Douglas County, Missouri

Death Records

MO Gen Web, Kristi Towe and Sharon Sanders, Coordinators


Death Certificates -- 1910-1956

TIP -- Name spellings will vary.  In the search fields, (1) try different spellings for the name, or (2) leave the name blank and enter only the county and date of death.


TIP -- The cities of Mansfield and Mountain Grove are located just north of the Douglas-Wright county line.  Their newspapers contain much information about northern Douglas County families.  Likewise, the newspaper for Ozark County will often provide information about southern Douglas County families.  The West Plains Quill could contain information about eastern Douglas County families.  The Springfield News-Leader is the major daily newspaper in southwest and south-central Missouri.

Death Notices

  • BOOK -- The Douglas Co. Hist. & Gen. Soc. has maintained an annual book of obituaries from 1997 to 2002. 

  • MICROFILM -- The Douglas County Herald is microfilmed back to 1887 although published obituaries were rare before 1900.  Microfilm is available on interlibrary loan from the Missouri State Historical Society in Columbia.  Also, microfilm through 1942 is available at the Douglas County Library in Ava.

  • BOOK -- Death Notices from the Douglas County Herald. Abstracted from the newspaper, 1887-1910.  Compiled by Laine Sutherland.  Indexed, 318 pages, Glossary of Diseases.  {This work is currently out of print}.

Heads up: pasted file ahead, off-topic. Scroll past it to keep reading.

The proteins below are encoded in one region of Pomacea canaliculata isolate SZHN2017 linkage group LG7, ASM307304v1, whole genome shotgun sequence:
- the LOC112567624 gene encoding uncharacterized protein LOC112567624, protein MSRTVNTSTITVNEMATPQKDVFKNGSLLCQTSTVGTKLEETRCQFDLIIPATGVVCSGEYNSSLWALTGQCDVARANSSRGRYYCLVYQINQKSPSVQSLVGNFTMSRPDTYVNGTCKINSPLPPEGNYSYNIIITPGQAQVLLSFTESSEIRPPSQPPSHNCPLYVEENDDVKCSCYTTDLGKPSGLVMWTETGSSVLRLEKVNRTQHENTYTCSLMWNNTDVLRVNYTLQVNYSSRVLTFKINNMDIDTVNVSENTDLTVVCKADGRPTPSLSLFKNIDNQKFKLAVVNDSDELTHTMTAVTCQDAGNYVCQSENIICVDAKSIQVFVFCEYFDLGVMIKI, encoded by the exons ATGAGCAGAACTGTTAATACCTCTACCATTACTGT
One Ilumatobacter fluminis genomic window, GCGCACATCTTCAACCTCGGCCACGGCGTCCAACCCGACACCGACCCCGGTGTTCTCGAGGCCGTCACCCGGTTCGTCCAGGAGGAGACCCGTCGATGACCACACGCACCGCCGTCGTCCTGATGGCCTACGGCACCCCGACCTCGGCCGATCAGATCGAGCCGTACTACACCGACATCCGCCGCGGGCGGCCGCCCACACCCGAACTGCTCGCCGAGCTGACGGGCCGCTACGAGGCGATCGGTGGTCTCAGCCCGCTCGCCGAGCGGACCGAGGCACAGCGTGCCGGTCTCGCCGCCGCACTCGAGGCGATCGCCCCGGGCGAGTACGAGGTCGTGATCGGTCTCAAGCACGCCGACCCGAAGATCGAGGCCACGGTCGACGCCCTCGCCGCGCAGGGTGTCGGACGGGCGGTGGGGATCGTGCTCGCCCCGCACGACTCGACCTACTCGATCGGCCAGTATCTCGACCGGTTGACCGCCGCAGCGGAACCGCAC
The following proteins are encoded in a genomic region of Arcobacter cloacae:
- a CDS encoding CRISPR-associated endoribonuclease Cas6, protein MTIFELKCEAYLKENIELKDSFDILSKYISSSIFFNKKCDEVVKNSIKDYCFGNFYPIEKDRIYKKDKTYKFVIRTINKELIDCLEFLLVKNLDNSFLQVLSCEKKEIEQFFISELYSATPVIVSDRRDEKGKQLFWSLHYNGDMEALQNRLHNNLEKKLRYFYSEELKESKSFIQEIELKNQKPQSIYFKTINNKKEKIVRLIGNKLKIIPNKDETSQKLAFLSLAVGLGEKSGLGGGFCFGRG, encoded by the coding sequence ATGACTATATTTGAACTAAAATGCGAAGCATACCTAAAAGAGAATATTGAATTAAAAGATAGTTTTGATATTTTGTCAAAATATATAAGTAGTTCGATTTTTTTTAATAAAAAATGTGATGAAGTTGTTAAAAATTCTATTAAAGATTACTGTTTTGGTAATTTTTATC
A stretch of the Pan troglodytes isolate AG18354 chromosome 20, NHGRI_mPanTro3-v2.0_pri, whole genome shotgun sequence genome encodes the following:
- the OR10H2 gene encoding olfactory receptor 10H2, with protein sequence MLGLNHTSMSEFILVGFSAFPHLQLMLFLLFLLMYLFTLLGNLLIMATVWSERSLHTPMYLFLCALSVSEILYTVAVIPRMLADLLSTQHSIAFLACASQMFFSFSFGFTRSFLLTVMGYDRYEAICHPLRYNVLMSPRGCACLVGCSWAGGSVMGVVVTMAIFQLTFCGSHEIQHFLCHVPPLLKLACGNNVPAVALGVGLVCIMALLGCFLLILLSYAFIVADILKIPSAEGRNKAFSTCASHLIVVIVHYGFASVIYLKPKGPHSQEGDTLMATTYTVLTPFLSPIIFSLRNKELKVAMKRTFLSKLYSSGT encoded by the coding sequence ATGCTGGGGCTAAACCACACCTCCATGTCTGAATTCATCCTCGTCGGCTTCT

Research Aids

  • The Douglas County Herald weekly newspaper archives are available for research into death notices and obituaries.  Contact Pat Carmichael, Society Research Chairman, visit the Douglas County Library, or obtain microfilm from the Missouri State Historical Society in Columbia via interlibrary loan.

Copyrights and Good Ethics -- This site is copyrighted to protect the many creators of the body of work contained here.  Use this information freely but tell your readers where you acquired the information.  A copyright comes into existence when a work is created. Only “original works of authorship” can be protected by copyright.  An example of this would be cemetery records – if you copy names and dates from a cemetery, that in itself might not be copyrightable, unless you have added information to it, such as compiling multiple cemeteries into one source, such as Laine Sutherland’s (et al) Gone But Not Forgotten: Cemetery Survey of the Eastern District, Douglas County , Missouri (1995).  My own transcriptions of Fairview and Oak Forest Cemetery are also copyrighted, because I added additional information not available on the headstones. For works created after 1978, copyright protection lasts for the “life of the author, plus seventy years”. For works created before 1978, the protection is good for a maximum of 95 years, with a minimum of 28 years. Note that “official government publications are not eligible for copyright in any form by anyone” – the information can be used, as it is public domain, but you cannot call it your original work. -- Kristi Towe, Coordinator

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Last updated on 06/26/2014
Copyright © 2014 Kristi Towe and Sharon Sanders